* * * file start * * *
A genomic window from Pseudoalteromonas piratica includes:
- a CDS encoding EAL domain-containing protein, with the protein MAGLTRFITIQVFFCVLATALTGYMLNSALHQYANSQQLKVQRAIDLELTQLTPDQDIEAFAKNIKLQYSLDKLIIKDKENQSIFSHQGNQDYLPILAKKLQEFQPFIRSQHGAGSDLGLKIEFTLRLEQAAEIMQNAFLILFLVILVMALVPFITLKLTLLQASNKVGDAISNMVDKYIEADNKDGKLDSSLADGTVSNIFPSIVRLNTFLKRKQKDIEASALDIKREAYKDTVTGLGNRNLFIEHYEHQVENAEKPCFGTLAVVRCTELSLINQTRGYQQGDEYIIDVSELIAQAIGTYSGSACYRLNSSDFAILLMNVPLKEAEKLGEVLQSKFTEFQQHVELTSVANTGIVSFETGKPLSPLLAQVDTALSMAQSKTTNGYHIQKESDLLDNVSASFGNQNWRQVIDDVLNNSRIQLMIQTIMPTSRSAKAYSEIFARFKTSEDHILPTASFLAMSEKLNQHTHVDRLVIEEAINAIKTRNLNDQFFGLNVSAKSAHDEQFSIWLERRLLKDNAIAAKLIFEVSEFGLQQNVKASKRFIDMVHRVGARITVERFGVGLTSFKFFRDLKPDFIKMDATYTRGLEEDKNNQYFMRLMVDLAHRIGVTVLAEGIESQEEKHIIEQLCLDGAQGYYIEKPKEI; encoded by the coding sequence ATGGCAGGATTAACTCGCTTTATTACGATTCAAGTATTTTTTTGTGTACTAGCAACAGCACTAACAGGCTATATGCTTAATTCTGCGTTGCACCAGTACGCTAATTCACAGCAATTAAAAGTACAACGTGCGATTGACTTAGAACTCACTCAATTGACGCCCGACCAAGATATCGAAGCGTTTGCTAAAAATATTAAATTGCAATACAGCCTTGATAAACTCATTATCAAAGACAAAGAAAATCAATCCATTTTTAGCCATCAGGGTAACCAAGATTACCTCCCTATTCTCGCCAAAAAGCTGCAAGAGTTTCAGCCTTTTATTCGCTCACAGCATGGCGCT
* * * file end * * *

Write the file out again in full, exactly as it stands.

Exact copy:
A genomic window from Pseudoalteromonas piratica includes:
- a CDS encoding EAL domain-containing protein, with the protein MAGLTRFITIQVFFCVLATALTGYMLNSALHQYANSQQLKVQRAIDLELTQLTPDQDIEAFAKNIKLQYSLDKLIIKDKENQSIFSHQGNQDYLPILAKKLQEFQPFIRSQHGAGSDLGLKIEFTLRLEQAAEIMQNAFLILFLVILVMALVPFITLKLTLLQASNKVGDAISNMVDKYIEADNKDGKLDSSLADGTVSNIFPSIVRLNTFLKRKQKDIEASALDIKREAYKDTVTGLGNRNLFIEHYEHQVENAEKPCFGTLAVVRCTELSLINQTRGYQQGDEYIIDVSELIAQAIGTYSGSACYRLNSSDFAILLMNVPLKEAEKLGEVLQSKFTEFQQHVELTSVANTGIVSFETGKPLSPLLAQVDTALSMAQSKTTNGYHIQKESDLLDNVSASFGNQNWRQVIDDVLNNSRIQLMIQTIMPTSRSAKAYSEIFARFKTSEDHILPTASFLAMSEKLNQHTHVDRLVIEEAINAIKTRNLNDQFFGLNVSAKSAHDEQFSIWLERRLLKDNAIAAKLIFEVSEFGLQQNVKASKRFIDMVHRVGARITVERFGVGLTSFKFFRDLKPDFIKMDATYTRGLEEDKNNQYFMRLMVDLAHRIGVTVLAEGIESQEEKHIIEQLCLDGAQGYYIEKPKEI; encoded by the coding sequence ATGGCAGGATTAACTCGCTTTATTACGATTCAAGTATTTTTTTGTGTACTAGCAACAGCACTAACAGGCTATATGCTTAATTCTGCGTTGCACCAGTACGCTAATTCACAGCAATTAAAAGTACAACGTGCGATTGACTTAGAACTCACTCAATTGACGCCCGACCAAGATATCGAAGCGTTTGCTAAAAATATTAAATTGCAATACAGCCTTGATAAACTCATTATCAAAGACAAAGAAAATCAATCCATTTTTAGCCATCAGGGTAACCAAGATTACCTCCCTATTCTCGCCAAAAAGCTGCAAGAGTTTCAGCCTTTTATTCGCTCACAGCATGGCGCT